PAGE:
The Mountain Goats
Oct 08, 2012 Web Exclusive
Mountain Goats frontman John Darnielle has a new baby, but that hasn’t softened his love for dark subject matter. (“Please,” he wrote on his website in July. “May the baby grow up to spit in my face if I should pose that hard.”) Transcendental Youth, despite its frequent use of a punchy horn section, is bleak, even by Darnielle’s standards. It’s also one of the band’s best.
Survival, long one of The Mountain Goats’ favorite themes, returns here. The record is bookended by “Amy aka Spent Gladiator 1” and “Spent Gladiator 2,” both of which feature Darnielle matter-of-factly singing “Stay alive, just stay alive.” In the misleadingly jaunty “Counterfeit Florida Plates,” a paranoiac describes his day (“Dig through the trash, sleep on the grates/and watch for the cars with the counterfeit Florida plates”), complete with finding a tree to lean on when hunger becomes too great. Survival at any cost.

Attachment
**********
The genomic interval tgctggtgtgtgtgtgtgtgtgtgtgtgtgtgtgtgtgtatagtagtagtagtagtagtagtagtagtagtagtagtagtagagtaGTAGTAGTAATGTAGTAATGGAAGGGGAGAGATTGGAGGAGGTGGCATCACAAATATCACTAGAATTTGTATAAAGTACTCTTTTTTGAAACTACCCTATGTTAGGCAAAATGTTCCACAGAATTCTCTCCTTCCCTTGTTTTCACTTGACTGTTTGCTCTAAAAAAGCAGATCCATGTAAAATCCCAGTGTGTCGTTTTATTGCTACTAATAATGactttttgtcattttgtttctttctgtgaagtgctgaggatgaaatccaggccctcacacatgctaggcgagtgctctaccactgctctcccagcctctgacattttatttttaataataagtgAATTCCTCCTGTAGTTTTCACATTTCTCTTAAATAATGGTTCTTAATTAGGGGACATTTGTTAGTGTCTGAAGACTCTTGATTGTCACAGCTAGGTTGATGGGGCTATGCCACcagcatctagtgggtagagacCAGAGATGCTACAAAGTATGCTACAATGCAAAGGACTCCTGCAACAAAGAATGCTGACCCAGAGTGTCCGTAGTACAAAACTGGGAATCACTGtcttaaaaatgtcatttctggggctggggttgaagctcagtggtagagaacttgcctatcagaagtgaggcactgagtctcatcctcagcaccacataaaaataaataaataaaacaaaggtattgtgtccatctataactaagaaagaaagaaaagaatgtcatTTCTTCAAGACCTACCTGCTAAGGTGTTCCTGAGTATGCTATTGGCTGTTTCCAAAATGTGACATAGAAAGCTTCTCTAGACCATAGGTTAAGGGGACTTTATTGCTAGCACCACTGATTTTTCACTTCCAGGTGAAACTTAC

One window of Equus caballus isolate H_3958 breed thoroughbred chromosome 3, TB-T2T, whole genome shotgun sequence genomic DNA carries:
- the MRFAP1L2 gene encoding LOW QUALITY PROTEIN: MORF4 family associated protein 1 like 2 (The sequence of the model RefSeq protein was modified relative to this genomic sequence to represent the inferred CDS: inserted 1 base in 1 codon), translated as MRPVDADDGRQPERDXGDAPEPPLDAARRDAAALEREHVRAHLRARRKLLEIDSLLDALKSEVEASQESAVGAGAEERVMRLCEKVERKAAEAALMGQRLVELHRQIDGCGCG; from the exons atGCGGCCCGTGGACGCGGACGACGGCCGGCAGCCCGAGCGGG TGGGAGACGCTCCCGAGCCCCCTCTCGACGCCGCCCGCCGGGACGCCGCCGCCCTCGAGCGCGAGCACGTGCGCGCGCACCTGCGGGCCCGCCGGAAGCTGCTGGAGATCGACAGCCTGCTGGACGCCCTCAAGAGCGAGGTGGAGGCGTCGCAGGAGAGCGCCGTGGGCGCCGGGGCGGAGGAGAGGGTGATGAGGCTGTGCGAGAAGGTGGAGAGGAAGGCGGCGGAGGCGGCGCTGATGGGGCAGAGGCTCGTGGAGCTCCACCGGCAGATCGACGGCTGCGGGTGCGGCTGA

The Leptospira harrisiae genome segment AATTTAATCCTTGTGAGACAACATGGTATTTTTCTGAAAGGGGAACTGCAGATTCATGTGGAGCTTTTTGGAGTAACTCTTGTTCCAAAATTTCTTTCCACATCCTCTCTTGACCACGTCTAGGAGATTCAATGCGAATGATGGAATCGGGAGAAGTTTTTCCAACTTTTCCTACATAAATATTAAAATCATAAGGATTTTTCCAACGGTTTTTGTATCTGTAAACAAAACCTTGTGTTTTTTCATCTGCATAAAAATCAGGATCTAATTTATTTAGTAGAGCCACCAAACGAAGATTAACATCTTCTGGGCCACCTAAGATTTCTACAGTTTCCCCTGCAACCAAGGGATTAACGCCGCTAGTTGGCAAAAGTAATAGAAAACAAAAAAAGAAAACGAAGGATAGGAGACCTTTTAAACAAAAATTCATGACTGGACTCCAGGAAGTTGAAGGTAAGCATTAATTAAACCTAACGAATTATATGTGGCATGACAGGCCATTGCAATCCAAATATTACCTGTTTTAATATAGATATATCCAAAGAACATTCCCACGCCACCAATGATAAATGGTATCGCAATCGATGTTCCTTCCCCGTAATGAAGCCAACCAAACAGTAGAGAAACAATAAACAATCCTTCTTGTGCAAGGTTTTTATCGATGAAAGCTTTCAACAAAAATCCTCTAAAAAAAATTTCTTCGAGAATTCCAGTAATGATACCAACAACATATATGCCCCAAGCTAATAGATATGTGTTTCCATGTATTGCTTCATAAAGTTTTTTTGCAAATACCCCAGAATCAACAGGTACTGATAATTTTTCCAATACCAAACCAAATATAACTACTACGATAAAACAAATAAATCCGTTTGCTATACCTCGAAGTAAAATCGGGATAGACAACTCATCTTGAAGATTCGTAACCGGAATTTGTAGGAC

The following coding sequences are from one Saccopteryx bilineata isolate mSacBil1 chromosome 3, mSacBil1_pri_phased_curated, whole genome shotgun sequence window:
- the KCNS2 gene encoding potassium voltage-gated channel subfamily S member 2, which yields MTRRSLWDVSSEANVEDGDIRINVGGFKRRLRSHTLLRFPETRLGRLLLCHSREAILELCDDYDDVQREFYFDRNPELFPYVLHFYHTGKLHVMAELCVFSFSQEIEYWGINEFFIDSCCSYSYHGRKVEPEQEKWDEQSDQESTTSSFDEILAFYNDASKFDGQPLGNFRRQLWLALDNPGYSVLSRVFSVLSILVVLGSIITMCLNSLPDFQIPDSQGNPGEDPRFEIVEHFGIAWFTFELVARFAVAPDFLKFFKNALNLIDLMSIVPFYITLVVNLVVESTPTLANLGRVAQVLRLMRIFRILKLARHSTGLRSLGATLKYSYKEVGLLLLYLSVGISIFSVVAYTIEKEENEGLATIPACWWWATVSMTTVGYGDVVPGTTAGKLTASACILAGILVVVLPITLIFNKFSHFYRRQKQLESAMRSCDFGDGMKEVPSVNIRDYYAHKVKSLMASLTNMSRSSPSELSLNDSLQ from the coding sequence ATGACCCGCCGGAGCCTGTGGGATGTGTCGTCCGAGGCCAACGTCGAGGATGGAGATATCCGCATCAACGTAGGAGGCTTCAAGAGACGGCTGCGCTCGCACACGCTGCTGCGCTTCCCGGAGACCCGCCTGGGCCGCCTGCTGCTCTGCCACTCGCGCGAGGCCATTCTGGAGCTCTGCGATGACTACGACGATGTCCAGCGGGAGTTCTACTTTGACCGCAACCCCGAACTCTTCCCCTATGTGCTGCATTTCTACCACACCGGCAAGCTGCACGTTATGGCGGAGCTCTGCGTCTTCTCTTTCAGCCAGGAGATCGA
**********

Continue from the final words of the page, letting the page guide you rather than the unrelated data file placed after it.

Arrangement-wise, Transcendental Youth finds The Mountain Goats the furthest yet from Darnielle’s boombox-and-acoustic guitar days, employing not only a full band but that horn section, which offers dramatic grandiosity, lively support, and ironic counterpoint, depending on the track. But these are still Mountain Goats songs, which means they are character studies of the highest order. Darnielle wasn’t called “America’s best non-hip-hop lyricist” by The New Yorker for nothing; these are short stories with unique points of view, albeit ones with a common theme of determination in the midst of despair.
If there’s a downside to The Mountain Goats’ inexhaustibility—Transcendental Youth is the band’s fourth record in the past five years—it’s that the excellence is getting predictable. However, one gets the feeling that Darnielle, like the narrators of his new record, keeps running to survive, at any cost.
Author rating: 7.5/10
Average reader rating: 7/10